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(Today’s NaPoWriMo prompt was to find inspiration in an idiomatic expression from another language, which are often similar to but distinct from our English equivalents. I chose the idiom of “ironing one’s head” being used in Armenian and Turkish to mean annoyingly repetitive, like the constant requests of a shrewish woman, and also tried to develop a few of my own idioms.)

I think she once invented wringers
Just to put me through them daily.
I grit my teeth
And dig beneath
And wish that looks had stingers.

My head is being ironed solely
For the joy of seeing it flat.
My wrinkles never
Hurt her ever,
So why, for love of all that’s holy

Does she get such twisted jollies
Watching me squirm on her hook.
This fly is caught
‘Twixt web and swat,
And someone’s laughing at his follies.

A fool’s not down until you’ve kicked him,
Seems to be her school of thought.
I’m not the first
And not the worst,
So why am I her favorite victim?

MPA rating: PG-13 (solely for language)

I don’t have much to say about Guarding Tess, which is why it’s a good fit for a day when I don’t have as much time to devote to writing. Plus, it’s an interesting contrast to Shirley MacLaine’s much earlier role in What a Way to Go! that I reviewed a couple days ago. This dramedy follows a perplexed Secret Service agent named Doug Chesnic, who is assigned (forced really) to continue guarding former First Lady Tess Carlisle (MacLaine). Famously difficult to work with behind the scenes, Tess is outwardly an American sweetheart, and when she takes a liking to Doug, not even the President is going to turn her down.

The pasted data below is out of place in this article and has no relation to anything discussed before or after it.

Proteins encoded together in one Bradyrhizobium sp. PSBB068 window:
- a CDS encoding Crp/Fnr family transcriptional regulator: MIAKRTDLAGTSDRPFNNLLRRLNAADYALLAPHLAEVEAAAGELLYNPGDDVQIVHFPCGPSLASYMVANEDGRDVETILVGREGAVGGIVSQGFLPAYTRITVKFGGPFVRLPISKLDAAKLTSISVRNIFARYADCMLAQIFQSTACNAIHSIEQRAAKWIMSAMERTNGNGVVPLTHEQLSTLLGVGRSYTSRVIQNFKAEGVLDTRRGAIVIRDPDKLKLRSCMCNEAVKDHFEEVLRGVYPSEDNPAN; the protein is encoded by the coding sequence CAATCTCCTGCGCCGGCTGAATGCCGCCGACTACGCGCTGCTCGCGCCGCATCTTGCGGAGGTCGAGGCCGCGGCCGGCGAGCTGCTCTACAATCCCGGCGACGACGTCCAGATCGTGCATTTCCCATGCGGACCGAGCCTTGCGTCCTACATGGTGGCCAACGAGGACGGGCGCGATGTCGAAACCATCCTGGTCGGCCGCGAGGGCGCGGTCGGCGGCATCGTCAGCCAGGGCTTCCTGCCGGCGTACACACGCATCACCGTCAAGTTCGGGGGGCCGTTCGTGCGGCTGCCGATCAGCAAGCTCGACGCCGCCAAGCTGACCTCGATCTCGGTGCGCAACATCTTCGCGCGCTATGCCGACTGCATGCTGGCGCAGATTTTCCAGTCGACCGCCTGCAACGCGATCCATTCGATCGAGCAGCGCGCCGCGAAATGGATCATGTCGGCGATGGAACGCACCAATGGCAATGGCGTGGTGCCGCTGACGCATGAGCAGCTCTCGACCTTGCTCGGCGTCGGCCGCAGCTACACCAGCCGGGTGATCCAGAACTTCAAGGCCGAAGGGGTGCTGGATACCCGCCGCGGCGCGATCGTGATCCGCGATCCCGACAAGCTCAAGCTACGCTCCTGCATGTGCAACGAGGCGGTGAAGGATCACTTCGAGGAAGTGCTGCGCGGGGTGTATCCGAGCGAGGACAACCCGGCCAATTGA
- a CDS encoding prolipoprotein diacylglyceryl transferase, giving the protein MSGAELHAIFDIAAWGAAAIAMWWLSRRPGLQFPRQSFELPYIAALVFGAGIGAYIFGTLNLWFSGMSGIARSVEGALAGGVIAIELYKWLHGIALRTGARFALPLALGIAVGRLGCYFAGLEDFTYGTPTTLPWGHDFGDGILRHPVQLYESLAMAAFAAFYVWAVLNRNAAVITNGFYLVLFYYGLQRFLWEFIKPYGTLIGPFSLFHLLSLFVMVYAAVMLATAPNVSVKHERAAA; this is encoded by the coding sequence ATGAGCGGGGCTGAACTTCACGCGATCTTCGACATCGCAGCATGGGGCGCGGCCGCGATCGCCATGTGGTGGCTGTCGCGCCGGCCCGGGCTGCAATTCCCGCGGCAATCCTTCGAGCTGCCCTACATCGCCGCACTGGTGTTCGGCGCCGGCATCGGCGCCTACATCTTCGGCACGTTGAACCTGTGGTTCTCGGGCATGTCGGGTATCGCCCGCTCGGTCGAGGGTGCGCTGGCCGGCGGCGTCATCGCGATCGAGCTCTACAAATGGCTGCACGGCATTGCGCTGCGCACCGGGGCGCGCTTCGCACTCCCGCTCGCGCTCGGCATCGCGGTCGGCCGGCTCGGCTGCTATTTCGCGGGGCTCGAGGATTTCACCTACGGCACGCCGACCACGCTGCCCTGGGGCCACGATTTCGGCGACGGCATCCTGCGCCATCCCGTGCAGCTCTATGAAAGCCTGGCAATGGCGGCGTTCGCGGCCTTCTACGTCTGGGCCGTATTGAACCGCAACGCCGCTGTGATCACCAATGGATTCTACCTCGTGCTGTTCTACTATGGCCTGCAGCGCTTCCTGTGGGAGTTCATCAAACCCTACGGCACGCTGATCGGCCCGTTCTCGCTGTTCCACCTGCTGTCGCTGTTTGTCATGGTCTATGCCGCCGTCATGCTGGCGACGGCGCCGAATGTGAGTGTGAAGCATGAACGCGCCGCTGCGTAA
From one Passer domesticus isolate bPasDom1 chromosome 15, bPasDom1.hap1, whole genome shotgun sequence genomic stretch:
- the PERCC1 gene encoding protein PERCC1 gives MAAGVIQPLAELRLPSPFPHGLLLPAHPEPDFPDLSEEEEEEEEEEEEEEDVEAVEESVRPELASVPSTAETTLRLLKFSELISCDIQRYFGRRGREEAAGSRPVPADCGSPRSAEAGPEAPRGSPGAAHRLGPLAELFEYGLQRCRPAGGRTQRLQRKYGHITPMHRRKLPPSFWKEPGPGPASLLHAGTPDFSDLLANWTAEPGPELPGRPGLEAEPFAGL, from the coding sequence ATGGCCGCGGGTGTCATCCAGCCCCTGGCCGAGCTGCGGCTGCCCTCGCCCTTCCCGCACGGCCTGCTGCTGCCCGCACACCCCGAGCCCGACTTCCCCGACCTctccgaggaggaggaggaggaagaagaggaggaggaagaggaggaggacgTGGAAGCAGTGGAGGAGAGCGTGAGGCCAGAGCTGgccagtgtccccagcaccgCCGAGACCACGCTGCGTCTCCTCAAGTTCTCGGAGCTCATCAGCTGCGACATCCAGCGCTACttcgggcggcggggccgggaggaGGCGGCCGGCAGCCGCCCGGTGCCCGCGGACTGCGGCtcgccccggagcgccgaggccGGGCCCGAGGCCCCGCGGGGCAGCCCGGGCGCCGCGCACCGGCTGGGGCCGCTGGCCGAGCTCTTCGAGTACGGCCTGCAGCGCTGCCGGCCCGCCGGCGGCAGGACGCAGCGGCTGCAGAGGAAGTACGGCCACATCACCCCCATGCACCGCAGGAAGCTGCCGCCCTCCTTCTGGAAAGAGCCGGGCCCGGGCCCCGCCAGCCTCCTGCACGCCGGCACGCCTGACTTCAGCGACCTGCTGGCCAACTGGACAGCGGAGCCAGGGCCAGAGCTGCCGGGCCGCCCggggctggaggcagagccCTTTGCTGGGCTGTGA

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Guarding Tess isn’t really anything special beyond the love-hate relationship formed between Cage and MacLaine. There’s humor to be had in their battle of wills, but it’s neither funny enough to be a comedy nor compelling enough to be a drama, though it has flashes of poignancy surrounding Tess’s late husband, whom Doug also admired deeply. It tries to ramp up some slightly unrealistic tension near the end, but Guarding Tess is little more than a diversion, not that that’s a terrible thing. Fans of Cage and MacLaine should enjoy it, but it felt like the idea behind the story held some missed potential.

Best line: probably the best gag with Secret Service agents radioing each other over supermarket prices


Rank: Honorable Mention


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